Given the challenges with C2M, it is unsurprising to note that the current modus operandi of C2M seems to involve factories collecting data from e-commerce platforms and then producing goods that they are more confident will have high hits. The case studies illustrate batch productions to meet the demands of consumers as a collective group rather than as individuals.
Industry experts, however, opine that broad-based customization for the individual consumer may be possible in the long run with modular customization. For instance, factories can dissect the demands for a product into “standardized” and “customized” parts. Each component can have a dedicated supply chain pieced together to form the overall C2M product.
E-commerce platforms are in the best position to work with factories to realize mass customization for individuals. These platforms have the necessary data to offer factories insights on segmenting demand and modularizing productions. With more data and continuous iteration, modular customization for C2M may be within reach.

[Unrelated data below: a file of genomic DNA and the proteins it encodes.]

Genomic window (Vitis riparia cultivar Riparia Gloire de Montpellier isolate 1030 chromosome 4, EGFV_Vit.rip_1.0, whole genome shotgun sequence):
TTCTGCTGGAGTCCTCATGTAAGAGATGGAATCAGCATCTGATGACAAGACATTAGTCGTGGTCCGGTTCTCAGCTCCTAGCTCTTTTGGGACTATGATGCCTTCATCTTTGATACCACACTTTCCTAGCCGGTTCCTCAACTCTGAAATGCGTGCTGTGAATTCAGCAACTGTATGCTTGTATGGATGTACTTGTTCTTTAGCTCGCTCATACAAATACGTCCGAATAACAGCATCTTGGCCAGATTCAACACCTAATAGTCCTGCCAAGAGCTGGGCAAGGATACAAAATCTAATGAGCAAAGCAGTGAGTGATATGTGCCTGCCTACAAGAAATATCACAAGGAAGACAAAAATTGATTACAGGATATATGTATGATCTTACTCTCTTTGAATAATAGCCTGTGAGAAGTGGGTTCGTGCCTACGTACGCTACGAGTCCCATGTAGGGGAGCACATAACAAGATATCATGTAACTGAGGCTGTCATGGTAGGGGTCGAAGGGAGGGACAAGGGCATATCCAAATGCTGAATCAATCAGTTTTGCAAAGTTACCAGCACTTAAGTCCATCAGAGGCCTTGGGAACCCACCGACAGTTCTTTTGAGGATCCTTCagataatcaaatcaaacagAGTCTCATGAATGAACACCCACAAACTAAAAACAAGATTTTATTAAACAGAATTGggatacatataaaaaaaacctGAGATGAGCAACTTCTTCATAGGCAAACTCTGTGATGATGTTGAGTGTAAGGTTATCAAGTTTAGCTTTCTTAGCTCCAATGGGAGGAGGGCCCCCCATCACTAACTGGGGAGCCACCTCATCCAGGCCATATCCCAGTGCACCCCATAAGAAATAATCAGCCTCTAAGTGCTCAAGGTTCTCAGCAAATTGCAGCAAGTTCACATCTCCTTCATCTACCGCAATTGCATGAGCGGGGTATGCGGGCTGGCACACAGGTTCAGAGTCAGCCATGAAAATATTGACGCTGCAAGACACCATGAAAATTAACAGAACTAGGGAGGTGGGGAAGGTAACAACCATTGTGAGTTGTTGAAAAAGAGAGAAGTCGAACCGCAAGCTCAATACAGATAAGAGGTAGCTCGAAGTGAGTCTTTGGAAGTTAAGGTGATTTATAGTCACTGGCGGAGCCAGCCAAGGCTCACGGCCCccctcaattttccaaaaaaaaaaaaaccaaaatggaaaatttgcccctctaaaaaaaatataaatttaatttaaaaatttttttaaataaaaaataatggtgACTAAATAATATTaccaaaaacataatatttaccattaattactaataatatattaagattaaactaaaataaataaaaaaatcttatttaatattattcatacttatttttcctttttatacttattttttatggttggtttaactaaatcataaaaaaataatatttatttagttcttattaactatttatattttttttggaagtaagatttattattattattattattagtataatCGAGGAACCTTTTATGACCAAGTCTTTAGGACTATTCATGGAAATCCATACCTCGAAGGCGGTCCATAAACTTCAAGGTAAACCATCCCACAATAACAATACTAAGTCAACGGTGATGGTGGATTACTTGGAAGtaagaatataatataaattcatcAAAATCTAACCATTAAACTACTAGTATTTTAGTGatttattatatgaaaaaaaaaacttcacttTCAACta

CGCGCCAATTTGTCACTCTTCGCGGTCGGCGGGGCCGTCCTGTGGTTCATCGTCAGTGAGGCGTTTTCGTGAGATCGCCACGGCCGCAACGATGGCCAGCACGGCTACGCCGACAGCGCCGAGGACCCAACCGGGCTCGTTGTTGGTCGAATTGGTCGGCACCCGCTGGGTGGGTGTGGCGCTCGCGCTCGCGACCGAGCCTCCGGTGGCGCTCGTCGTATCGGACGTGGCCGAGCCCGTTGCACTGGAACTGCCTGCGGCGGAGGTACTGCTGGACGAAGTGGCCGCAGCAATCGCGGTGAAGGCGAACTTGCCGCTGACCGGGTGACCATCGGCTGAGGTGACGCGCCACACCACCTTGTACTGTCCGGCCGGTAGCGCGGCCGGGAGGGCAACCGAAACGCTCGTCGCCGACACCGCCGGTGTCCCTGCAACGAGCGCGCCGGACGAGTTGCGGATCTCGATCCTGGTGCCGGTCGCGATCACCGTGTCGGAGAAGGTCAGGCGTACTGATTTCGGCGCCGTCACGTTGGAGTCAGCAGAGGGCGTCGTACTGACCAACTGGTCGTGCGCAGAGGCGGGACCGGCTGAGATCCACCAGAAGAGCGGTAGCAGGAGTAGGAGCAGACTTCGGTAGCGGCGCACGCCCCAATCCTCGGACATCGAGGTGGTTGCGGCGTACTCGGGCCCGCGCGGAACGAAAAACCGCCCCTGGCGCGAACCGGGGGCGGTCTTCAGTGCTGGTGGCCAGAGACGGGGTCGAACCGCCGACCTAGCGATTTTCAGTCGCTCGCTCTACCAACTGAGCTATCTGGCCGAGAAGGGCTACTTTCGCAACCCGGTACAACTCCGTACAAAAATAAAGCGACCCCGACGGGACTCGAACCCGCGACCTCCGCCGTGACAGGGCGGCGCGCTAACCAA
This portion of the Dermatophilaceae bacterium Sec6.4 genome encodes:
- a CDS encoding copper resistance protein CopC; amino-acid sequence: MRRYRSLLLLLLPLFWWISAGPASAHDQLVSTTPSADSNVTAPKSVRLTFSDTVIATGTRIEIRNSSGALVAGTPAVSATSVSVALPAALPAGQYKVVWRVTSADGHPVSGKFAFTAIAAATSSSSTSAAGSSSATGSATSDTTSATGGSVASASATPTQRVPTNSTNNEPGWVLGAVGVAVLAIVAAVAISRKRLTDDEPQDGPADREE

4. Not all industries are suitable for C2M. To reap the most gains from C2M, manufacturers need to balance the cost competitiveness with quality control.
C2M can lower inventory costs for manufacturers and compress the price margins by eliminating intermediaries. However, manufacturers also need to reconfigure their supply chains to support C2M. They may also need to pay service fees to the e-commerce platforms. Manufacturers need to weigh the overall cost competitiveness of C2M before embarking on it.
Industries with many supply chain layers or chunky supply chain parts to be potentially eliminated will stand to gain more from C2M. The furniture industry is an example of an industry with high inventory carrying costs. If there are few supply chain layers from manufacturing to sales and the overall cost of production is relatively manageable, then C2M may not deliver the expected cost advantages.
Another important factor when assessing the feasibility of adopting C2M is the manufacturer’s ability to maintain QC. Suitable industries are those where applying C2M will not compromise the product’s quality and safety.